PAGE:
Access Define Profiles from  the Preflight menu, near the bottom left of the document window.

Access Define Profiles from the Preflight menu, near the bottom left of the document window.


Using this technique, your digital output will look as good as it can and you'll save a great deal of time in every design task. Sure, this might be novel, but we don't cut out hair using clipping paths any more, do we? At the end of the day, you'll still be sending a CMYK PDF to a printer; they might never realise that you've been working with RGB images the whole way through. RGB-until-export is, in this new digital era, a change worth making.

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Comments (3)

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  • lostnthesound
    Interesting article with valid points on your approach. However, it should be noted that best practice is to contact the printing press prior to submitting the final output file (most likely PDF) to see what type of prepress settings they want you to use as well as the necessary setup of PDF documents for print output. Our printing press, for example, requires files to be rendered to an ISO standard PDFx setting with a couple minor tweaks for optimal quality. To add, the devil that is "Rich Black" can also create unwanted results when not properly cared for within a document. One other thing I wanted to mention. You state that "Working in RGB could mean slightly less predictable CMYK output, but it’s unlikely to be a critical problem for most applications." While that's true with regards to "applications" if the content remains in the screen/display realm for output, the reality is when it's printed by a true 4-color professional press color issues can (and most likely will) occur. For example, blues (cyan) with heavy magenta coverage may become purple and "bright" greens and reds may become dull and muted due to improper RGB to CMYK conversion as well as CMYK build management. Personally, I work in RGB up until our deadline as it does provide the most flexibility when working with images. Upon deadline, I open any images that contain strong blues, greens and reds within Photoshop and run a CMYK preview to see how much of a change I'm dealing with. If it's dramatic, I'll make hue/sat adjustments as needed. As far as building pages for my magazine or other print media, I keep my InDesign palette strictly CMYK to prevent any unexpected results within my workflow. Please don't feel as though I'm some random troll attacking your article, as that's certainly not my intent. I simply don't want neophyte designers to misinterpret your approach and disregard the significance and necessity of proper color build management–especially when it comes to magazine production, other 4-color media and prepress production in general. Cheers.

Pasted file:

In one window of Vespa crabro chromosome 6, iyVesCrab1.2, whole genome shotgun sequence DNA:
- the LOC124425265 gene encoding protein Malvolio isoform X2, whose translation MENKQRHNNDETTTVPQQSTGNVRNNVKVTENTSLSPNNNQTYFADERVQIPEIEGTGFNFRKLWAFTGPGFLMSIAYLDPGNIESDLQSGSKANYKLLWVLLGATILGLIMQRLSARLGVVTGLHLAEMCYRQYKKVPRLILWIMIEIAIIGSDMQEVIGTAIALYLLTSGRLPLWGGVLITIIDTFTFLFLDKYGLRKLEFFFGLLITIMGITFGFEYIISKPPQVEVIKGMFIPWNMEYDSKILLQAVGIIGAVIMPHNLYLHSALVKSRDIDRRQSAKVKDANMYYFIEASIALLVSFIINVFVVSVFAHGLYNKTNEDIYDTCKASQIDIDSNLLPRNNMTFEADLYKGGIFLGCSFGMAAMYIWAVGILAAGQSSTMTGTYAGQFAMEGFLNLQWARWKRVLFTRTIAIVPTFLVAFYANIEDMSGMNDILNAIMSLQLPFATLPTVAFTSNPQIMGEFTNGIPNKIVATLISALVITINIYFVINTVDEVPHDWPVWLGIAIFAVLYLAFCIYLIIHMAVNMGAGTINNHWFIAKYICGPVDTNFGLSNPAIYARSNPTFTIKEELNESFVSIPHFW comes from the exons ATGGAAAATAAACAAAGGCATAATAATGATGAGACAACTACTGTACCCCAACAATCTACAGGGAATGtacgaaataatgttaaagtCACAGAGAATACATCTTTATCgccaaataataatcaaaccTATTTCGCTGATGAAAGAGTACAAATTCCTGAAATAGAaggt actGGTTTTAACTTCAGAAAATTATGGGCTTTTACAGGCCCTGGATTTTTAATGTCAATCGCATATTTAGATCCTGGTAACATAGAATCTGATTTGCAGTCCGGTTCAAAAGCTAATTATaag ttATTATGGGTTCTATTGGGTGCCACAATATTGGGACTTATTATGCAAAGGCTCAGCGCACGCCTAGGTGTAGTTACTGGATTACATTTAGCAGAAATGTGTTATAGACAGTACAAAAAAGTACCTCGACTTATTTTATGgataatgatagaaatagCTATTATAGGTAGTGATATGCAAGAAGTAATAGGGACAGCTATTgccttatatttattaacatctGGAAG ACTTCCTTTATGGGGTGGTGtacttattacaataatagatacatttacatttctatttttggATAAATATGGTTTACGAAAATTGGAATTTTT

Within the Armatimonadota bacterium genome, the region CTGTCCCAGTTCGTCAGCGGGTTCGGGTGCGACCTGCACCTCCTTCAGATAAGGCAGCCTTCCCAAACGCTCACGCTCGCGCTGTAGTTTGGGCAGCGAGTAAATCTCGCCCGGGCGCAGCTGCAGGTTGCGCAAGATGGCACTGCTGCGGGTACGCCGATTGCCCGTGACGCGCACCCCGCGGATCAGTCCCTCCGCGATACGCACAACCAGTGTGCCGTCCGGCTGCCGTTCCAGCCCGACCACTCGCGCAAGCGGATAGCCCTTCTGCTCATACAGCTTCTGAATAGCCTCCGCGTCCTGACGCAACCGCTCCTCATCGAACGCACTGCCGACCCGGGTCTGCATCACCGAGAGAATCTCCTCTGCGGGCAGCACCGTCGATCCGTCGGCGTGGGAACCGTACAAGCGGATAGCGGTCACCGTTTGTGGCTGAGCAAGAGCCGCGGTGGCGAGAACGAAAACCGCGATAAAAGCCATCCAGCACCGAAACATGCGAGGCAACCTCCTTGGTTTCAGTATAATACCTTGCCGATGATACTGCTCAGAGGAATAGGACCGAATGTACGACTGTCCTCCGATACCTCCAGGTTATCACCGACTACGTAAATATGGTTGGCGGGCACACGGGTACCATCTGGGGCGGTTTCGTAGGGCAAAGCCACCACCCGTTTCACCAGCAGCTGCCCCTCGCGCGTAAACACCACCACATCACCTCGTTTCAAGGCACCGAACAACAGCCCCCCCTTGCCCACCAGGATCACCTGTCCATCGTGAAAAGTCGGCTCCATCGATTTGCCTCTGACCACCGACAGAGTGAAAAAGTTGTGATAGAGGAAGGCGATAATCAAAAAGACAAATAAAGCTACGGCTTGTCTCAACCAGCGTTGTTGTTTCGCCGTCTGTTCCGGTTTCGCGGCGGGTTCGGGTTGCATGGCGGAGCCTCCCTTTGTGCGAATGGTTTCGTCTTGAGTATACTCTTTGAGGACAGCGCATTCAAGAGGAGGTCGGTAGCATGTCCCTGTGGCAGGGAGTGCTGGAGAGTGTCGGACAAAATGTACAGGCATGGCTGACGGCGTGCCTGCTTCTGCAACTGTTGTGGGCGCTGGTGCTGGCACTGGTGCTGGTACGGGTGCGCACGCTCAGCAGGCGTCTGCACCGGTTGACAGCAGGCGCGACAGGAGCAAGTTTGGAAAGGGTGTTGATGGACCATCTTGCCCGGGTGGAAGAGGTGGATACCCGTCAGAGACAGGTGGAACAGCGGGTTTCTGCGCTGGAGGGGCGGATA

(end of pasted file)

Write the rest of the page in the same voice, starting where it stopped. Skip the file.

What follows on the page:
• 9 years ago
    • By: lostnthesound
  • Iain Anderson
    Author here, and I largely agree with you. There are certainly situations in which you should use CMYK for images, and I definitely still use CMYK for my color palette and for rich blacks. If soft proofing shows up some weird color shifts in images, it may be worth converting those problem images to CMYK and fixing them specifically. And it is definitely important that your printer can provide a correct profile, or you'll just be guessing. Every publication and printer is different and wi have different requirements. Thanks for your input!
    • 9 years ago
    • By: Iain Anderson
  • lostnthesound
    All good! Thanks for the article and engaging discussion. :-) Cheers!
    • 9 years ago
    • By: lostnthesound